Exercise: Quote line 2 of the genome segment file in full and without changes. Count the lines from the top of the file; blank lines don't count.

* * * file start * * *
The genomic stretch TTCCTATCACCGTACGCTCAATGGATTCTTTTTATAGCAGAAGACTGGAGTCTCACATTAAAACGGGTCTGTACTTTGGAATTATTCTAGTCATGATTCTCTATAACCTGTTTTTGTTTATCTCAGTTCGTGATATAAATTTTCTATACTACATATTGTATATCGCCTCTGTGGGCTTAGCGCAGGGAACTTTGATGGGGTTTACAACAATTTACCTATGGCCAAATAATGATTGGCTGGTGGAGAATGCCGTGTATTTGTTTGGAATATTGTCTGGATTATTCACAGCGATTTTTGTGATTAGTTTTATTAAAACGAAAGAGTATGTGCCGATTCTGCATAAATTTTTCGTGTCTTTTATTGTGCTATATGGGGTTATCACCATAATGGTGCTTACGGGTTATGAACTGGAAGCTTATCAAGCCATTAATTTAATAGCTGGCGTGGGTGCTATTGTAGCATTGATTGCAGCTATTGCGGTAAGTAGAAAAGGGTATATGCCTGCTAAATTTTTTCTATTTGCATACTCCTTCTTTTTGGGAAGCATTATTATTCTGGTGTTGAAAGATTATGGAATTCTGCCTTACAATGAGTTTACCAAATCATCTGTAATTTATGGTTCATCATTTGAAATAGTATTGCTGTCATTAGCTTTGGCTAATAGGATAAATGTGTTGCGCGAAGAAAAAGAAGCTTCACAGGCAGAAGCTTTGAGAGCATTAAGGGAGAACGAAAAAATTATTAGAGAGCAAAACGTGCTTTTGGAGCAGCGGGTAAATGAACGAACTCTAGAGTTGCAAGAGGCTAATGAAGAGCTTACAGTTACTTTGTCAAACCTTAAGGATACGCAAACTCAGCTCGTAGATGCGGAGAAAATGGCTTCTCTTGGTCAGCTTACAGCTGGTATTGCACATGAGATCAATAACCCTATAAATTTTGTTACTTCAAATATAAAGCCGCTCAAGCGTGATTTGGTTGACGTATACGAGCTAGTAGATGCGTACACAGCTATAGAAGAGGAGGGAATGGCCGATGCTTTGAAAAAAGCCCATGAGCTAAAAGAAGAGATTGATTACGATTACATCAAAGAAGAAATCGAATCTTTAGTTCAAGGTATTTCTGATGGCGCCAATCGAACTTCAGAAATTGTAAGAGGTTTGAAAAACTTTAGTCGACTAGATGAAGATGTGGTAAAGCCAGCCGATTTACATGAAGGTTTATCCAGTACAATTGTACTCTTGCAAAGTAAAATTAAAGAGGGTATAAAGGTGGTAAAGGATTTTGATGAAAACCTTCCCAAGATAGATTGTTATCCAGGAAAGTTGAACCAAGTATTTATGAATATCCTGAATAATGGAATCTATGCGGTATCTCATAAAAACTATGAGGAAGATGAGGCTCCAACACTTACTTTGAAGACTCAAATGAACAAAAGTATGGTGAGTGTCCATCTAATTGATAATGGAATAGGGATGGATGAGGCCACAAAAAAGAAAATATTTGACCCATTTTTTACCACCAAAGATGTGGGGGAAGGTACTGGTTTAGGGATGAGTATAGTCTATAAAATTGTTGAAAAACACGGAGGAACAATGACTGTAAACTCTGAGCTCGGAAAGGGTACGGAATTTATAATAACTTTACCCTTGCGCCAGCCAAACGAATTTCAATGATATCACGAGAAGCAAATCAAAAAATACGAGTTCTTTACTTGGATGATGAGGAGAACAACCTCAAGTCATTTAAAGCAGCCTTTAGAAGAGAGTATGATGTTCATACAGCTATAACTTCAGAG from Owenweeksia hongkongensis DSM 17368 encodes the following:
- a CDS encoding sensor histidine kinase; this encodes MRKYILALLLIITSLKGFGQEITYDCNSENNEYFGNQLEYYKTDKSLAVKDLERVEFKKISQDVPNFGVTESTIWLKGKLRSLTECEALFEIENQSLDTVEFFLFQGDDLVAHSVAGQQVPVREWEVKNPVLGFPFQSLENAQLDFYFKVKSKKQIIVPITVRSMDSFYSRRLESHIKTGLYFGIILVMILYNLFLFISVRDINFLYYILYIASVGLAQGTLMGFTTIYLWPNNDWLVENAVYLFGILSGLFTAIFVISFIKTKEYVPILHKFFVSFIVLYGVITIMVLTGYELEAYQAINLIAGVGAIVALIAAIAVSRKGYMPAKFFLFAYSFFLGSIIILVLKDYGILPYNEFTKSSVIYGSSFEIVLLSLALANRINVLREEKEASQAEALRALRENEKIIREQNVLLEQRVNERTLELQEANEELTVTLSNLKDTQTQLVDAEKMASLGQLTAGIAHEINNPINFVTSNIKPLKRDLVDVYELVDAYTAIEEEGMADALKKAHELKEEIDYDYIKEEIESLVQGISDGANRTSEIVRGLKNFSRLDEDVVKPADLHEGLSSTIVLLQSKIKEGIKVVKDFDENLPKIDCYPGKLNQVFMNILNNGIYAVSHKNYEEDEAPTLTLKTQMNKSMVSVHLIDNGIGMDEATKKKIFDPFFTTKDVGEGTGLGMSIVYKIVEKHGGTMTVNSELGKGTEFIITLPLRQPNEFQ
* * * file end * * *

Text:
- a CDS encoding sensor histidine kinase; this encodes MRKYILALLLIITSLKGFGQEITYDCNSENNEYFGNQLEYYKTDKSLAVKDLERVEFKKISQDVPNFGVTESTIWLKGKLRSLTECEALFEIENQSLDTVEFFLFQGDDLVAHSVAGQQVPVREWEVKNPVLGFPFQSLENAQLDFYFKVKSKKQIIVPITVRSMDSFYSRRLESHIKTGLYFGIILVMILYNLFLFISVRDINFLYYILYIASVGLAQGTLMGFTTIYLWPNNDWLVENAVYLFGILSGLFTAIFVISFIKTKEYVPILHKFFVSFIVLYGVITIMVLTGYELEAYQAINLIAGVGAIVALIAAIAVSRKGYMPAKFFLFAYSFFLGSIIILVLKDYGILPYNEFTKSSVIYGSSFEIVLLSLALANRINVLREEKEASQAEALRALRENEKIIREQNVLLEQRVNERTLELQEANEELTVTLSNLKDTQTQLVDAEKMASLGQLTAGIAHEINNPINFVTSNIKPLKRDLVDVYELVDAYTAIEEEGMADALKKAHELKEEIDYDYIKEEIESLVQGISDGANRTSEIVRGLKNFSRLDEDVVKPADLHEGLSSTIVLLQSKIKEGIKVVKDFDENLPKIDCYPGKLNQVFMNILNNGIYAVSHKNYEEDEAPTLTLKTQMNKSMVSVHLIDNGIGMDEATKKKIFDPFFTTKDVGEGTGLGMSIVYKIVEKHGGTMTVNSELGKGTEFIITLPLRQPNEFQ